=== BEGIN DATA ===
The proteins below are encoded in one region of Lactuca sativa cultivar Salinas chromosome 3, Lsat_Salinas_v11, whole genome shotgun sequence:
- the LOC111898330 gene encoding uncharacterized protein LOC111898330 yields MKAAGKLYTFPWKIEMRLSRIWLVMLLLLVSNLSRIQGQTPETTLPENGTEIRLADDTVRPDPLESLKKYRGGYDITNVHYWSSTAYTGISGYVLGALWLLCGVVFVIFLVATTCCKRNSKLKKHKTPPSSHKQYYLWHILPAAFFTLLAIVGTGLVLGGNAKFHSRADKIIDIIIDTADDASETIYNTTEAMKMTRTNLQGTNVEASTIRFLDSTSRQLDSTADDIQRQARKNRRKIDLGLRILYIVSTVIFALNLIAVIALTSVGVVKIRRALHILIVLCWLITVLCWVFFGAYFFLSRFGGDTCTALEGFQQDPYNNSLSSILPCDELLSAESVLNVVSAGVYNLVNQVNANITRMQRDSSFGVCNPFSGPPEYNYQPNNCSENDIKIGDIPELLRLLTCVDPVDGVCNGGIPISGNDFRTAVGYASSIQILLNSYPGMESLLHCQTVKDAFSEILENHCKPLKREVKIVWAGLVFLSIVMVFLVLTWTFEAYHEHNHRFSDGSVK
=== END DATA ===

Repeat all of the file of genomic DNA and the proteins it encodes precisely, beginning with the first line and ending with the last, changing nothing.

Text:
The proteins below are encoded in one region of Lactuca sativa cultivar Salinas chromosome 3, Lsat_Salinas_v11, whole genome shotgun sequence:
- the LOC111898330 gene encoding uncharacterized protein LOC111898330 yields MKAAGKLYTFPWKIEMRLSRIWLVMLLLLVSNLSRIQGQTPETTLPENGTEIRLADDTVRPDPLESLKKYRGGYDITNVHYWSSTAYTGISGYVLGALWLLCGVVFVIFLVATTCCKRNSKLKKHKTPPSSHKQYYLWHILPAAFFTLLAIVGTGLVLGGNAKFHSRADKIIDIIIDTADDASETIYNTTEAMKMTRTNLQGTNVEASTIRFLDSTSRQLDSTADDIQRQARKNRRKIDLGLRILYIVSTVIFALNLIAVIALTSVGVVKIRRALHILIVLCWLITVLCWVFFGAYFFLSRFGGDTCTALEGFQQDPYNNSLSSILPCDELLSAESVLNVVSAGVYNLVNQVNANITRMQRDSSFGVCNPFSGPPEYNYQPNNCSENDIKIGDIPELLRLLTCVDPVDGVCNGGIPISGNDFRTAVGYASSIQILLNSYPGMESLLHCQTVKDAFSEILENHCKPLKREVKIVWAGLVFLSIVMVFLVLTWTFEAYHEHNHRFSDGSVK